The American Library Association awards the Newbery Medal annually. This site includes information about the award, the application process, and a complete list of the distinguished books.
This section of author Susan Kapuscinski Gaylord's site includes instructions for such projects as making accordion books, index card books, wish scrolls, and stick and elastic band books.
The Newbery Video, Part I written by Mona Kerby and funded by the International Reading Association highlights favorite Newbery Award books and authors. Authors include: Lloyd Alexander, Sharon Creech, Sid Fleischman, Karen Hesse, Lois Lowry, Phyllis Reynolds Naylor, Katherine Paterson, and Jerry Spinelli. Part 2 of the video continues the discussions with authors and includes student projects and commentary.
Each year, the Hannibal Jaycees sponsor National Tom Sawyer Days during the Fourth of July weekend to celebrate the town's most well-known citizen, Mark Twain. The highlight of the event is the fence-painting contest, which begins on July 4 with local competition and advances to state and national contests over the next three days.
Mark Twain uses great detail to capture the locations of his tales. Readers feel as if they have actually traveled with Twain to the settings of his stories and novels. Choose a particular scene in one of Twain's works and do a close examination of the setting. First, have students map the story setting, using the interactive Story Map. Then discuss the setting using these prompts:
- How does Twain use extended description, background information, and specific detail to make the setting come alive for readers?
- How do the main characters fit into the setting-do they seem at home or out of place?
- How do their reactions and interactions with the setting affect the realism of the location?
Discuss the techniques that Twain uses to make the settings in his stories vivid and real to the readers and the extent to which these techniques are effective.
Visit this PBS site to learn about Twain through his writing and view his scrapbook.
Visit Hannibal, Missouri, where Sam Clemens and other children who influenced characters in Tom Sawyer grew up.
Visit this archive, produced by the Electronic Text Center at the University of Virginia, to find pictures, transcriptions, and analysis of Twain's writing, and information about the marketing of his books.
The RMS Titanic, a British luxury passenger liner, sank en route to New York City, and some 1,500 of its passengers perished. The ship had been designed and built by William Pirrie's firm of Harland & Wolff in Belfast, Ireland. A credulous public had believed that design innovations such as its 15 "watertight" bulkheads would make it "unsinkable."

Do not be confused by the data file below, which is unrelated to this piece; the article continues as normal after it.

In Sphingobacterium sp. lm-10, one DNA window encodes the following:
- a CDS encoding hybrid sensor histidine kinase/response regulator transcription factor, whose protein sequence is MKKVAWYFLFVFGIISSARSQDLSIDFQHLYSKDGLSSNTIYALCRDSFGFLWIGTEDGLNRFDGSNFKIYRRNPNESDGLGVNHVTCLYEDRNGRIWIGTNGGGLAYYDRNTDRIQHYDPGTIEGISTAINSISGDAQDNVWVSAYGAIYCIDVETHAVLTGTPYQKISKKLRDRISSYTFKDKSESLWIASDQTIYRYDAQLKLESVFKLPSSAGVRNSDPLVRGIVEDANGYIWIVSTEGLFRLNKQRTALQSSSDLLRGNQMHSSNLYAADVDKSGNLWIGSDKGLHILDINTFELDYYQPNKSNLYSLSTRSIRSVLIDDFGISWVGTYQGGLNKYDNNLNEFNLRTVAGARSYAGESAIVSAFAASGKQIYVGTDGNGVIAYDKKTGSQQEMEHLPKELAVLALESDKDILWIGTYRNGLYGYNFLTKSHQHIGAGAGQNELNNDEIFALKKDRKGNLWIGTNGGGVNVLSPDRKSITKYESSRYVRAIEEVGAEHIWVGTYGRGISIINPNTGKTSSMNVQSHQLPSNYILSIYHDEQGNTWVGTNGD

Your students probably had some background knowledge about the Titanic even before the release of James Cameron's movie starring Leonardo DiCaprio and Kate Winslett. A nice way to begin your study is with the Internet Workshop model. You might use the recommended Websites from this calendar entry as part of the Internet Workshop.
Some questions you might ask students to explore are:
- Could this disaster happen today?
- What could have been done to prevent the disaster at that time?
- What really sank the Titanic?
- Did anything good happen as a result of this disaster?
Visitors to this website learn about Halifax, Nova Scotia's role during the tragedy's aftermath. Included is a transcript of Robert Hunston's wireless document The Titanic Disaster as Viewed from Cape Race.
This exhibit includes hyperlinks to facts about the Titanic and a large collection of historical photographs.
The Anderson Kill & Olick law firm offers this interactive mock trial of the Titanic's operators, the White Star Line.
The BBC's site contains 13 audio recordings of survivors relaying their experiences. The collection also includes six primary source documents.
This site has a collection of fifteen short videos about the Titanic. Included in that collection is an interactive infographic from History.com called "Titanic by the Numbers". The timeline starts with the construction of the Titanic and ends in 1913 with stories from survivors.
National Grandparents Day, first proposed in 1970, was officially proclaimed in 1978. This holiday occurs the first Sunday after Labor Day, and is intended not only to honor grandparents, but to remind young people of the "strength, information and guidance older people can offer." What a nice topic to start off the school year!
Help students learn about their personal and community histories through interviews with their grandparents or other elderly community members. See the ReadWriteThink video Helping a Teen Plan and Conduct an Interview for tips and suggestions. Students can use what they learn to create a presentation honoring the person they interviewed. Presentation ideas include:
- Writing acrostic or biographical poems about their grandparents. See the ReadWriteThink lesson plan Acrostic Poems: All About Me and My Favorite Things for additional resources on writing personal poems or use the Acrostic Poems interactive or Mobile App.
- Working with a grandparent to create a scrapbook of their family/community history.
- Working with older family members to create a family tree.
More ideas are available on this page from the National Grandparents Day website. Students can illustrate their poems on paper or publish their work using the ReadWriteThink Printing Press or Stapleless Book.